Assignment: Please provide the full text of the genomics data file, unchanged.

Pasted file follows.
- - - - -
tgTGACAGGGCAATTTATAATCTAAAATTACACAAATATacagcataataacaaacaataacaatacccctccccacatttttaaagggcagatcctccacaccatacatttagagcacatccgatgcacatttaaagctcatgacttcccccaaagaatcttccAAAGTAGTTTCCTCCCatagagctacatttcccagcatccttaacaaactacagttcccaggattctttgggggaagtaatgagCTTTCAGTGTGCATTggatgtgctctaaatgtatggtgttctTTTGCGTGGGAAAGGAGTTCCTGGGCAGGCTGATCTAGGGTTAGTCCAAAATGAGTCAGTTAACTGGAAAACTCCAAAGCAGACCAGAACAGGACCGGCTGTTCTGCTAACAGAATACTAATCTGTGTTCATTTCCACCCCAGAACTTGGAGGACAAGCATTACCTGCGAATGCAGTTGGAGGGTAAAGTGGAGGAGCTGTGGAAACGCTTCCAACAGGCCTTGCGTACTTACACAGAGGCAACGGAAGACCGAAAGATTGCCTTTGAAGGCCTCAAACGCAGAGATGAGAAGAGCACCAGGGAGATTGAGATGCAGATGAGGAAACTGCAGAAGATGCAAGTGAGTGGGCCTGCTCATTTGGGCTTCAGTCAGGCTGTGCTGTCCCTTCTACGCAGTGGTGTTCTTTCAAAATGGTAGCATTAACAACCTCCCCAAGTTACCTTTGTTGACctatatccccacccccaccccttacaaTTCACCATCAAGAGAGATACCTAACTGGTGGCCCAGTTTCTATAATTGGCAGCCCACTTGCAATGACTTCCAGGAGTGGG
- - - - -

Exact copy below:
tgTGACAGGGCAATTTATAATCTAAAATTACACAAATATacagcataataacaaacaataacaatacccctccccacatttttaaagggcagatcctccacaccatacatttagagcacatccgatgcacatttaaagctcatgacttcccccaaagaatcttccAAAGTAGTTTCCTCCCatagagctacatttcccagcatccttaacaaactacagttcccaggattctttgggggaagtaatgagCTTTCAGTGTGCATTggatgtgctctaaatgtatggtgttctTTTGCGTGGGAAAGGAGTTCCTGGGCAGGCTGATCTAGGGTTAGTCCAAAATGAGTCAGTTAACTGGAAAACTCCAAAGCAGACCAGAACAGGACCGGCTGTTCTGCTAACAGAATACTAATCTGTGTTCATTTCCACCCCAGAACTTGGAGGACAAGCATTACCTGCGAATGCAGTTGGAGGGTAAAGTGGAGGAGCTGTGGAAACGCTTCCAACAGGCCTTGCGTACTTACACAGAGGCAACGGAAGACCGAAAGATTGCCTTTGAAGGCCTCAAACGCAGAGATGAGAAGAGCACCAGGGAGATTGAGATGCAGATGAGGAAACTGCAGAAGATGCAAGTGAGTGGGCCTGCTCATTTGGGCTTCAGTCAGGCTGTGCTGTCCCTTCTACGCAGTGGTGTTCTTTCAAAATGGTAGCATTAACAACCTCCCCAAGTTACCTTTGTTGACctatatccccacccccaccccttacaaTTCACCATCAAGAGAGATACCTAACTGGTGGCCCAGTTTCTATAATTGGCAGCCCACTTGCAATGACTTCCAGGAGTGGG